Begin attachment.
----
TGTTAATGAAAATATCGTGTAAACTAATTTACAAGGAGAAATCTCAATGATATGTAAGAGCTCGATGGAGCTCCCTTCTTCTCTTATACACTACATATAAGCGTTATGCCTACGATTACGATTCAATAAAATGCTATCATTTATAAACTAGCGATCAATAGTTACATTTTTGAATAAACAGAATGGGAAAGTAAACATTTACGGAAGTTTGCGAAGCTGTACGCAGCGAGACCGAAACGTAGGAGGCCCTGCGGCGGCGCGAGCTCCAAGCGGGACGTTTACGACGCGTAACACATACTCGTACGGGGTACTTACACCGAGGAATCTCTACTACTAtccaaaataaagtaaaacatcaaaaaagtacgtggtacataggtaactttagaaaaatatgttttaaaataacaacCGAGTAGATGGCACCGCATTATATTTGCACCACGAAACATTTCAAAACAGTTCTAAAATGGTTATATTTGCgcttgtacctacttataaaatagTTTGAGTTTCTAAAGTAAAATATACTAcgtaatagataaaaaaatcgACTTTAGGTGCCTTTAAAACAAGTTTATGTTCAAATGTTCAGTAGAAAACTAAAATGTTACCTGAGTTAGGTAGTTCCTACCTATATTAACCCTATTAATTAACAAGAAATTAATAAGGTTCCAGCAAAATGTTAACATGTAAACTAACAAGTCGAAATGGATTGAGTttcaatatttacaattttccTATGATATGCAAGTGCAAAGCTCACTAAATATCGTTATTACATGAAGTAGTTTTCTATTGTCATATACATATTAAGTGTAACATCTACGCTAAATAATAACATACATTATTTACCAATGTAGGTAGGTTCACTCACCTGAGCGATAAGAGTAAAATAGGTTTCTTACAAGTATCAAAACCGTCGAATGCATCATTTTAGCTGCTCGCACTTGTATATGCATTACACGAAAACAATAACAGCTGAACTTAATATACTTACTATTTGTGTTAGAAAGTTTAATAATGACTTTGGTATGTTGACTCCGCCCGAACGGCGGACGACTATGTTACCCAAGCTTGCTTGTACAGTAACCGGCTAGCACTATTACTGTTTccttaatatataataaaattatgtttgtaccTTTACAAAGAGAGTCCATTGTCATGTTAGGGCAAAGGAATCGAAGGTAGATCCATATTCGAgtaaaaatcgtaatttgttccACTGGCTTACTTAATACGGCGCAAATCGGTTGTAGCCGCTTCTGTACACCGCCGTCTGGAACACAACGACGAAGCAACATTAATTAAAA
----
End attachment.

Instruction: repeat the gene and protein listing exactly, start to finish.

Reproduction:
TGTTAATGAAAATATCGTGTAAACTAATTTACAAGGAGAAATCTCAATGATATGTAAGAGCTCGATGGAGCTCCCTTCTTCTCTTATACACTACATATAAGCGTTATGCCTACGATTACGATTCAATAAAATGCTATCATTTATAAACTAGCGATCAATAGTTACATTTTTGAATAAACAGAATGGGAAAGTAAACATTTACGGAAGTTTGCGAAGCTGTACGCAGCGAGACCGAAACGTAGGAGGCCCTGCGGCGGCGCGAGCTCCAAGCGGGACGTTTACGACGCGTAACACATACTCGTACGGGGTACTTACACCGAGGAATCTCTACTACTAtccaaaataaagtaaaacatcaaaaaagtacgtggtacataggtaactttagaaaaatatgttttaaaataacaacCGAGTAGATGGCACCGCATTATATTTGCACCACGAAACATTTCAAAACAGTTCTAAAATGGTTATATTTGCgcttgtacctacttataaaatagTTTGAGTTTCTAAAGTAAAATATACTAcgtaatagataaaaaaatcgACTTTAGGTGCCTTTAAAACAAGTTTATGTTCAAATGTTCAGTAGAAAACTAAAATGTTACCTGAGTTAGGTAGTTCCTACCTATATTAACCCTATTAATTAACAAGAAATTAATAAGGTTCCAGCAAAATGTTAACATGTAAACTAACAAGTCGAAATGGATTGAGTttcaatatttacaattttccTATGATATGCAAGTGCAAAGCTCACTAAATATCGTTATTACATGAAGTAGTTTTCTATTGTCATATACATATTAAGTGTAACATCTACGCTAAATAATAACATACATTATTTACCAATGTAGGTAGGTTCACTCACCTGAGCGATAAGAGTAAAATAGGTTTCTTACAAGTATCAAAACCGTCGAATGCATCATTTTAGCTGCTCGCACTTGTATATGCATTACACGAAAACAATAACAGCTGAACTTAATATACTTACTATTTGTGTTAGAAAGTTTAATAATGACTTTGGTATGTTGACTCCGCCCGAACGGCGGACGACTATGTTACCCAAGCTTGCTTGTACAGTAACCGGCTAGCACTATTACTGTTTccttaatatataataaaattatgtttgtaccTTTACAAAGAGAGTCCATTGTCATGTTAGGGCAAAGGAATCGAAGGTAGATCCATATTCGAgtaaaaatcgtaatttgttccACTGGCTTACTTAATACGGCGCAAATCGGTTGTAGCCGCTTCTGTACACCGCCGTCTGGAACACAACGACGAAGCAACATTAATTAAAA